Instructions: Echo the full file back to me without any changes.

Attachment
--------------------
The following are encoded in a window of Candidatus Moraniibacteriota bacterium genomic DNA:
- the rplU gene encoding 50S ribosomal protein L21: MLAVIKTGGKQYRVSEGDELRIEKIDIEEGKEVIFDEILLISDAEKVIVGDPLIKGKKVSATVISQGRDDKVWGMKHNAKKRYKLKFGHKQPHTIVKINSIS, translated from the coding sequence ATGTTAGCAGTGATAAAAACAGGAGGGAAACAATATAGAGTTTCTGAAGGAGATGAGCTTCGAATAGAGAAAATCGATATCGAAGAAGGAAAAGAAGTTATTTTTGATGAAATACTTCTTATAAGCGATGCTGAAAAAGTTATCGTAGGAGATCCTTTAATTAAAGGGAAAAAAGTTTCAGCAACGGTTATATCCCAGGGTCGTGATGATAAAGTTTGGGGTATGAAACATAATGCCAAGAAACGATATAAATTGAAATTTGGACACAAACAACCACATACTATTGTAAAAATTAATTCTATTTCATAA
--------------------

The following are encoded in a window of Candidatus Moraniibacteriota bacterium genomic DNA:
- the rplU gene encoding 50S ribosomal protein L21: MLAVIKTGGKQYRVSEGDELRIEKIDIEEGKEVIFDEILLISDAEKVIVGDPLIKGKKVSATVISQGRDDKVWGMKHNAKKRYKLKFGHKQPHTIVKINSIS, translated from the coding sequence ATGTTAGCAGTGATAAAAACAGGAGGGAAACAATATAGAGTTTCTGAAGGAGATGAGCTTCGAATAGAGAAAATCGATATCGAAGAAGGAAAAGAAGTTATTTTTGATGAAATACTTCTTATAAGCGATGCTGAAAAAGTTATCGTAGGAGATCCTTTAATTAAAGGGAAAAAAGTTTCAGCAACGGTTATATCCCAGGGTCGTGATGATAAAGTTTGGGGTATGAAACATAATGCCAAGAAACGATATAAATTGAAATTTGGACACAAACAACCACATACTATTGTAAAAATTAATTCTATTTCATAA